Time to Be Together: Regular Family Routines Give Kids Structure, Attention and Lasting Memories (page 3)
Ever since last year, when their eight-year-old son Christopher asked if they could stop eating dinner around the television and instead share one meal a week together as a family, Oakland mother Trina Rockefeller and her husband have discovered the power of family rituals.
“On Wednesday nights we come to the table dressed, with our shoes on and our hair combed, like we’re going out to dinner,” she says. “There are no phone calls, no cell phones, nothing for an hour, from six to seven. We use our nice dishes and take turns setting the table and saying the prayer.”
Rockefeller immediately noticed the benefits of the scheduled times with the kids. “It helps the kids learn manners, but we try to keep it fun. Christopher even reminds me not to put my elbows on the table. It is a great way to talk to each other and a great time to make decisions. My daughter wanted to go to a Friday night dance, so my husband and I talked about it over dinner. My son and daughter are able to relate without fighting. There’s nothing we can’t tackle over dinner time.”
Times to connect
Patty Wipfler, director of Hand in Hand Parenting, encourages parents to set a pattern of family time the kids can look forward to. “You are connecting around an activity, so the business of life just falls away during that hour or half-hour. Parents are pulled in 15 different directions, and that (pattern) gives them times to connect.”
It doesn’t have to be a whole hour. “Parents need to do what works for them,” says Wipfler. The point is that “a kid gets undivided time. It could be only five minutes; the important thing is that the child can depend on it. For some parents a schedule works, for others, it doesn‘t. Make a promise and keep it. Follow through, even if it‘s not always at the same time.”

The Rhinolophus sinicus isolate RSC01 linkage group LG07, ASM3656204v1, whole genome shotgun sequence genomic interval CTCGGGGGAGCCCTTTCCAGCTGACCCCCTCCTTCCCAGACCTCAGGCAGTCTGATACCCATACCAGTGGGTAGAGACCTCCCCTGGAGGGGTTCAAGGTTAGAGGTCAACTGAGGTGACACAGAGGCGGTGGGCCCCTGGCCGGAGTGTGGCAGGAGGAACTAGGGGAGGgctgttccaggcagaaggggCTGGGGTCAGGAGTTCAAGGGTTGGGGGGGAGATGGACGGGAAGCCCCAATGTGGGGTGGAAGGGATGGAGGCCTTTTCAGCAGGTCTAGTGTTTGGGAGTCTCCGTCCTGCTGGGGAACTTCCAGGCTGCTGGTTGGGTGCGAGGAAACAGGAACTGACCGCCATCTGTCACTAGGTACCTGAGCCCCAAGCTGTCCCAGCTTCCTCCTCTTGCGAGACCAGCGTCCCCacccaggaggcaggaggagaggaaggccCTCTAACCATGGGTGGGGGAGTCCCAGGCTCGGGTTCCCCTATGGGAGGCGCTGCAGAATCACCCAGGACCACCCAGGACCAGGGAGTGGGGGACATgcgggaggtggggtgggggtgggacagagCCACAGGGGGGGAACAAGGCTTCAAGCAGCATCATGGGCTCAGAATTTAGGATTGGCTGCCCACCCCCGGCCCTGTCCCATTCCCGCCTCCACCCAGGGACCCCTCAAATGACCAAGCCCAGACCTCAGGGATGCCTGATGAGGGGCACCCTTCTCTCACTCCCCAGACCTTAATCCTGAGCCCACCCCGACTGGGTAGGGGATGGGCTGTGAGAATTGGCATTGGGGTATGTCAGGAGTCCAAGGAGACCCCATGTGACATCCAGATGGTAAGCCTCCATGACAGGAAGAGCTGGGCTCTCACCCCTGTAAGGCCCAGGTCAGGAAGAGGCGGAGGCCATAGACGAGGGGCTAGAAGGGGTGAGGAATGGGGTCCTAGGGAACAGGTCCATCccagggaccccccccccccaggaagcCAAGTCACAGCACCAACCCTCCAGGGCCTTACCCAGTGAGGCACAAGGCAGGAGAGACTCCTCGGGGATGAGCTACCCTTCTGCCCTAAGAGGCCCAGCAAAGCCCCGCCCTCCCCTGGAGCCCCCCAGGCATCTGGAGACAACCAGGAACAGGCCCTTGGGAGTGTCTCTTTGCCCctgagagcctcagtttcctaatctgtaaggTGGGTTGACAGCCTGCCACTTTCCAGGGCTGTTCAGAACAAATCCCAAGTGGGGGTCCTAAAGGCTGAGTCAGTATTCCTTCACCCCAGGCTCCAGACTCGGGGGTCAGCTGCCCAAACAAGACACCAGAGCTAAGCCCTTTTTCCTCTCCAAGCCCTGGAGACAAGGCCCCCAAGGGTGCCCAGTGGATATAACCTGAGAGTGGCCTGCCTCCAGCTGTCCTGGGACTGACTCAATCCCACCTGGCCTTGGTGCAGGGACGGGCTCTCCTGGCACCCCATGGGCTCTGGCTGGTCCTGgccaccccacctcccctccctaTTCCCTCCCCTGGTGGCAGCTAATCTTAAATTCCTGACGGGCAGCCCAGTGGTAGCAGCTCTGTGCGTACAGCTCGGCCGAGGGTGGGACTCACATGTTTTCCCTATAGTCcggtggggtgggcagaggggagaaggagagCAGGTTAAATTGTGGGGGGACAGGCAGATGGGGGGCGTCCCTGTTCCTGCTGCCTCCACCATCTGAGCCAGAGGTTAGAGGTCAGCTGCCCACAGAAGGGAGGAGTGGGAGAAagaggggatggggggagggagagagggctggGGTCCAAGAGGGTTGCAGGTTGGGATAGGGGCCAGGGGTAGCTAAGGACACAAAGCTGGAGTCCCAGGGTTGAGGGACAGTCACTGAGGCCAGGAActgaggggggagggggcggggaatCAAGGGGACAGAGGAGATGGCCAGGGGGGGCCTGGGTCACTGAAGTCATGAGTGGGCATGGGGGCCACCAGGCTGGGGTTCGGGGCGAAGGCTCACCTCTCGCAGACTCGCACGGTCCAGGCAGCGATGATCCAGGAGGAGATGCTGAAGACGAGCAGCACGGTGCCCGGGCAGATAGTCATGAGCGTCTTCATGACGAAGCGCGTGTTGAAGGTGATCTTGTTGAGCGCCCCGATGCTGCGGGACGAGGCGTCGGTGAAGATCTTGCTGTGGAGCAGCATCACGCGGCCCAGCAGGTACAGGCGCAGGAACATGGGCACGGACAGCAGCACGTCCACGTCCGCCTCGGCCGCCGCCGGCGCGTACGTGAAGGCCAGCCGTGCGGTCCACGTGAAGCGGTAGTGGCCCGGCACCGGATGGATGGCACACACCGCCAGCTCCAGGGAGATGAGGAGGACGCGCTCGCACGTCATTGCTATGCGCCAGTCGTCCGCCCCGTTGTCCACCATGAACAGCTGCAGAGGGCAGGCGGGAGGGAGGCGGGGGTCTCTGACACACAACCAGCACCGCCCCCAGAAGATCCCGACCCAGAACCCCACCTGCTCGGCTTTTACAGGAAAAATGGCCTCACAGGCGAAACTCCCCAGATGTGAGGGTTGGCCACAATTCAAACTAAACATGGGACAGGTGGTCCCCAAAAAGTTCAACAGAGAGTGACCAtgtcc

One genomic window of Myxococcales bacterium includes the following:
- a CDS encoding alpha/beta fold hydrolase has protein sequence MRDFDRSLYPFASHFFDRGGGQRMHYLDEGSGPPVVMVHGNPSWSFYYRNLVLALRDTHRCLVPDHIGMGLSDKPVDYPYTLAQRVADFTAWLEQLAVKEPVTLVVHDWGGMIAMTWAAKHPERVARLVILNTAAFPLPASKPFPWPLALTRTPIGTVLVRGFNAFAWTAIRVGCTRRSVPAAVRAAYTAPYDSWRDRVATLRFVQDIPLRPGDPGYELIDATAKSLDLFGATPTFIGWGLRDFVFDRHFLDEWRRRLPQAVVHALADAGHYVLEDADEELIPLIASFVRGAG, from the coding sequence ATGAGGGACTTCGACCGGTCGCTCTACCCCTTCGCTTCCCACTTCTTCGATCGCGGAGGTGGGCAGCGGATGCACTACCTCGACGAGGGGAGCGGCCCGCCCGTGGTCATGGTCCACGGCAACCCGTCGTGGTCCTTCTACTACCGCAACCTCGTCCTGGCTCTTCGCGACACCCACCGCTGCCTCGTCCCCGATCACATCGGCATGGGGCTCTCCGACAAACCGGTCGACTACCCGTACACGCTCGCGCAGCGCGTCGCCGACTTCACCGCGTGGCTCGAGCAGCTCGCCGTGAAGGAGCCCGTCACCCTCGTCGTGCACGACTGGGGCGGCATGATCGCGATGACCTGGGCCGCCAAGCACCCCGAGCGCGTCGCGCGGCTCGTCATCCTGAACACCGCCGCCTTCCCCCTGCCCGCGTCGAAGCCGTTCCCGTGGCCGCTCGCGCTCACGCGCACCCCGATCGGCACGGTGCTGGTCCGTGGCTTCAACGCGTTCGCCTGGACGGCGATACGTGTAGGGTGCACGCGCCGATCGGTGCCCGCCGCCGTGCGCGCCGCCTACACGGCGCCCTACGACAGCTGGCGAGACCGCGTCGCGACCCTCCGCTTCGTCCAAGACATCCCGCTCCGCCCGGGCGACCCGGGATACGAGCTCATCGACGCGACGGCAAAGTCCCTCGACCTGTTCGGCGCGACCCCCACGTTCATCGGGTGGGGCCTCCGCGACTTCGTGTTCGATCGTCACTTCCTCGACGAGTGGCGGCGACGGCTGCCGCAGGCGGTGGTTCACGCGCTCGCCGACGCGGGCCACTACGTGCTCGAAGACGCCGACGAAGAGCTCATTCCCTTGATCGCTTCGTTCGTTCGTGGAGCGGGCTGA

Five-to-ten-minute ritual ideas
- Give the child a backrub before bed every night.
- Talk for an uninterrupted ten minutes.
- Read a short story or series of poems together.
Lidia Sotero, who lives in Goleta, near Santa Barbara, bonds with her three kids with simple routines. “We eat breakfast together every day and I try to read to them for 15 to 20 minutes,” she says. “If I can’t do it every day, sometimes it’s just a couple of times a week. It‘s important for us to interact as a family and I think the kids enjoy the stories.”
“ Reading was very important,” adds Rockefeller. “Watching my kids backward, I see how it impacted them. My now-28-year-old son uses a book, Frog and Toad, as a metaphor for life. When the kids were young we used to tell them stories about their own lives, about when they were little kids.”
Santa Cruz mother Janis Keyser raised both her children with family ritual routines. “Cooking together was really important. It helped lay down patterns for our relationship, and time we expected to spend together. Even when the kids were teens, cooking was something we knew how to do together. It allowed us to have space together.”